Ref Volumes: 1790-1820

Authors: Winifred Stokes / R. G. Thorne


  • 1. Add. 37848, ff. 7, 75; 37849, f. 249; Glenbervie Diaries, ii. 361; Ld. Pembroke, Henry, George and Elizabeth, 318, 373, 424; NLS mss 11137, f. 2; 11143, ff. 166, 167-74.
  • 2. NLS mss 11048, f. 23; Parl. Deb. xxv. 281; Kent AO, Cornwallis mss C1, Cornwallis to bp. of Lichfield, 20 Aug. 1791; Add. 37848, f. 72.
  • 3. Add. 37844, f. 11; 37848, ff. 55, 71, 78, 84, 321; 37849, ff. 1, 8, 97, 133; 37852, ff. 222, 224; Kent AO, Stanhope mss 731/9, Windham to Pitt, 11 Oct. 1793; Burke Corresp. vii. 439, 482, 488; NLS mss 11160, f. 12; HMC Fortescue, iii. 12; Windham Pprs. i. 161.
  • 4. NLS mss 11130, f. 49; Oracle, 7 Sept. 1795; Add. 37845, f. 71; 37849, ff. 101, 156; PRO 30/8/145, f. 84; Morning Chron. 27 May 1796.
  • 5. HMC Fortescue, iii. 265, 299; iv. 486; vii. 74, 254; Pole Carew mss CC/K/27, Hippisley to Pole Carew, Wed.; PRO 30/8/145, ff. 87, 93; Add. 37849, ff. 234, 245, 251, 255; The Times, 16 Dec. 1801; Ipswich Jnl. 12 June 1802.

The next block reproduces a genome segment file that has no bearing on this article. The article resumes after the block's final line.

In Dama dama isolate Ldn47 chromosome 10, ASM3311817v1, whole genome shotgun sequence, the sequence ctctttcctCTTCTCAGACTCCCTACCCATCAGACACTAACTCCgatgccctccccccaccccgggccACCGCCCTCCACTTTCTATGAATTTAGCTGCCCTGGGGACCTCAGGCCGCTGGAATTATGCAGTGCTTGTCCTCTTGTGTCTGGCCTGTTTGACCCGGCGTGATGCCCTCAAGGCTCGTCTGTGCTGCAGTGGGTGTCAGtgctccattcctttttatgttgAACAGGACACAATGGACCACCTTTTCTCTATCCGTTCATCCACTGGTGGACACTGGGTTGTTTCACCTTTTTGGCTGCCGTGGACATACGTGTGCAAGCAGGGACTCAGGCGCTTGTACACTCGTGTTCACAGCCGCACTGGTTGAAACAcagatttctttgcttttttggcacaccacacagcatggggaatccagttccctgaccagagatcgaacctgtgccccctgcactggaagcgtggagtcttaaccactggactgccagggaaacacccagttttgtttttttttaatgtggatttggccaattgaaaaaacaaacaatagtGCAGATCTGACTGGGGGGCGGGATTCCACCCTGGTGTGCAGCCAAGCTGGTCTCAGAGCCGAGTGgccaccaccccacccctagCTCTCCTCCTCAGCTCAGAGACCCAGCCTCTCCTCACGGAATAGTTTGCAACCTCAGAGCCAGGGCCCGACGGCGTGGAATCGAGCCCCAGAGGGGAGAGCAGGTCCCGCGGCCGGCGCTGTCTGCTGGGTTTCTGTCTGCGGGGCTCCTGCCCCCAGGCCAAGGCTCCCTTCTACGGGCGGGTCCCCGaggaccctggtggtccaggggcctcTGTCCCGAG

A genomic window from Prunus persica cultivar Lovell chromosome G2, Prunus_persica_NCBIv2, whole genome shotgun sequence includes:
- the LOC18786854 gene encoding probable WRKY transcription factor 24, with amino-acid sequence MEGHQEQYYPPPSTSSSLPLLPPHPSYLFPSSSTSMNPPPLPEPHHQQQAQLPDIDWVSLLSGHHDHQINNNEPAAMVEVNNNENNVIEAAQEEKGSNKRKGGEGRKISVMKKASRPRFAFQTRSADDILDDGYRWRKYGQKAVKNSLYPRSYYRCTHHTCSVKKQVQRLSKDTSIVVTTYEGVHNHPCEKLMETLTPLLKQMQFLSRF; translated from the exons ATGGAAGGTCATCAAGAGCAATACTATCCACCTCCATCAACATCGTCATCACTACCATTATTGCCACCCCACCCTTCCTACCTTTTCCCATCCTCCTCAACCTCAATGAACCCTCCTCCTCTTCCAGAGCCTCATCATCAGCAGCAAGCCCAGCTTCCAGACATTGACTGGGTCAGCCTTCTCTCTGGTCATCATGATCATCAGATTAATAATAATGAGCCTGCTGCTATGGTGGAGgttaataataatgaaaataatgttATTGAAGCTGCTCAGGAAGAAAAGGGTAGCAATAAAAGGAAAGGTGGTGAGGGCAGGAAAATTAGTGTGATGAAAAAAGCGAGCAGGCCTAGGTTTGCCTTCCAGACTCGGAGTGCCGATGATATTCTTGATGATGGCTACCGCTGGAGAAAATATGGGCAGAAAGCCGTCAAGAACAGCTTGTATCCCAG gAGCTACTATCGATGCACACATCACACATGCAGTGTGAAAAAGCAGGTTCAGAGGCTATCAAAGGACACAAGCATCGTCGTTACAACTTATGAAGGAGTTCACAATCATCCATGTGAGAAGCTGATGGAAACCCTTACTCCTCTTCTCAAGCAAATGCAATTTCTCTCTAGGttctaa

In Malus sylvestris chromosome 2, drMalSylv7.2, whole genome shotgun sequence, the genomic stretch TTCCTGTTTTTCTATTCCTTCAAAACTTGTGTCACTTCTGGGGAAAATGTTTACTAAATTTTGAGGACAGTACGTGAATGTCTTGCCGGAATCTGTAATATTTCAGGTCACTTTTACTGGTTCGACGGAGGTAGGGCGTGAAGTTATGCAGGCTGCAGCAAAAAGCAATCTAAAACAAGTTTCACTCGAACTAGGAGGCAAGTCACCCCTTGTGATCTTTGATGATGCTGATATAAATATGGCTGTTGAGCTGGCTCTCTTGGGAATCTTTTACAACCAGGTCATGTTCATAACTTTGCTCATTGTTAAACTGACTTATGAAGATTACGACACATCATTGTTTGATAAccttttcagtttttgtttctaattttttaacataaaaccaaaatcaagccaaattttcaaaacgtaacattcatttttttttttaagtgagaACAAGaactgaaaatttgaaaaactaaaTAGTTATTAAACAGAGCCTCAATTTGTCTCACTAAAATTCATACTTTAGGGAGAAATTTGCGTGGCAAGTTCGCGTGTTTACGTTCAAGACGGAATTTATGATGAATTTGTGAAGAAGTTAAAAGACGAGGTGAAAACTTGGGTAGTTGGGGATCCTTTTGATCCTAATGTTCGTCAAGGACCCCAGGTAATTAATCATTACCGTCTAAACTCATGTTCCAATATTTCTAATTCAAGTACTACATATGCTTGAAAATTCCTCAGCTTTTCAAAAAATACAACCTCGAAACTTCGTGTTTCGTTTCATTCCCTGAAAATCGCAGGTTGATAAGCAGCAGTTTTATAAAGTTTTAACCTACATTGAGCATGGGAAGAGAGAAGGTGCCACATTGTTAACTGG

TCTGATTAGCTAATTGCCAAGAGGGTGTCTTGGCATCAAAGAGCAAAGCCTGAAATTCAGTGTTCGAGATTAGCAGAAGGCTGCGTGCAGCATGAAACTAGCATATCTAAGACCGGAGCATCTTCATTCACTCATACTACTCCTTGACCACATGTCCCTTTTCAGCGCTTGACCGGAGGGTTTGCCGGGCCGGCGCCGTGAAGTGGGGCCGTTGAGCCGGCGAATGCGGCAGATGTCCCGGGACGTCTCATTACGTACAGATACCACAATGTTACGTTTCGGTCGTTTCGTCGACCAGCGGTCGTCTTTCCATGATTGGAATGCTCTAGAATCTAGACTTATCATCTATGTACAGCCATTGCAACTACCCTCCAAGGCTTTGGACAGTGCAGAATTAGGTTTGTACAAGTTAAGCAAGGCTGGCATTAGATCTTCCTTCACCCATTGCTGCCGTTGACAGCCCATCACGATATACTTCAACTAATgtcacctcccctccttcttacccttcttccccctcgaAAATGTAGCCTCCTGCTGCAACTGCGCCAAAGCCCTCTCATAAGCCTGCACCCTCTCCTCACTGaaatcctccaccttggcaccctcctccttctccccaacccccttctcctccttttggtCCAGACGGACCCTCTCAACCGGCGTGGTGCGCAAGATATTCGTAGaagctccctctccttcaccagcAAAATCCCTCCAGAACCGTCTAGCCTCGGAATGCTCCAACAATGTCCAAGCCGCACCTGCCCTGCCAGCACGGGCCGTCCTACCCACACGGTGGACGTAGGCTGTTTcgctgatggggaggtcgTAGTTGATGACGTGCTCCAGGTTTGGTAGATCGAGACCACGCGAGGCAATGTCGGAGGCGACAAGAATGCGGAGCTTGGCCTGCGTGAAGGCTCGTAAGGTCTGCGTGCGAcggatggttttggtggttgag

• 6. Prince of Wales Corresp. iv. 1658; PRO 30/8/145, f. 97; Add. 37849, f. 261; HMC Fortescue, vii. 254, 264.
  • 7. Add. 37847, f. 179; 37849, ff. 286, 288; HMC Fortescue, viii. 30, 93, 119, 120, 140; Windham Pprs. ii. 306; NLS mss 11061, ff. 1, 17; 11147, f. 50; Bury Post, 13 May 1807.
  • 8. HMC Fortescue, ix. 160, 166, 168, 256; Whitbread mss W1/4276; Windham Pprs. ii. 343; Windham Diary, 491.
  • 9. Fortescue mss, Fremantle to Grenville, ½ past 1 [27 Jan.]; Dorset RO, Bond mss D367, Jekyll to Bond, 23 May [1810]; Grey mss, Hippisley to Grey, 1809-11, passim; Add. 38247, f. 134; NLS mss 11088, f. 43.
  • 10. Grey mss, Goodwin to Grey, 19 Dec. 1812; HMC Fortescue, x. 338; Horner mss 5, f. 299; Add. 45038, f. 135; NLS mss 11088, f. 297; Colchester, ii. 443, 444, 445, 544, 545, 573, 576, 578, 583, 591; Whitbread mss W1/4389, 4393.
  • 11. Colchester, ii. 544; Geo. IV Letters, ii. 670; The Late Elections (1818), 323-5; Gent. Mag. (1825), i. 643; Bond mss, Jekyll to Bond, 24 Oct. 1811.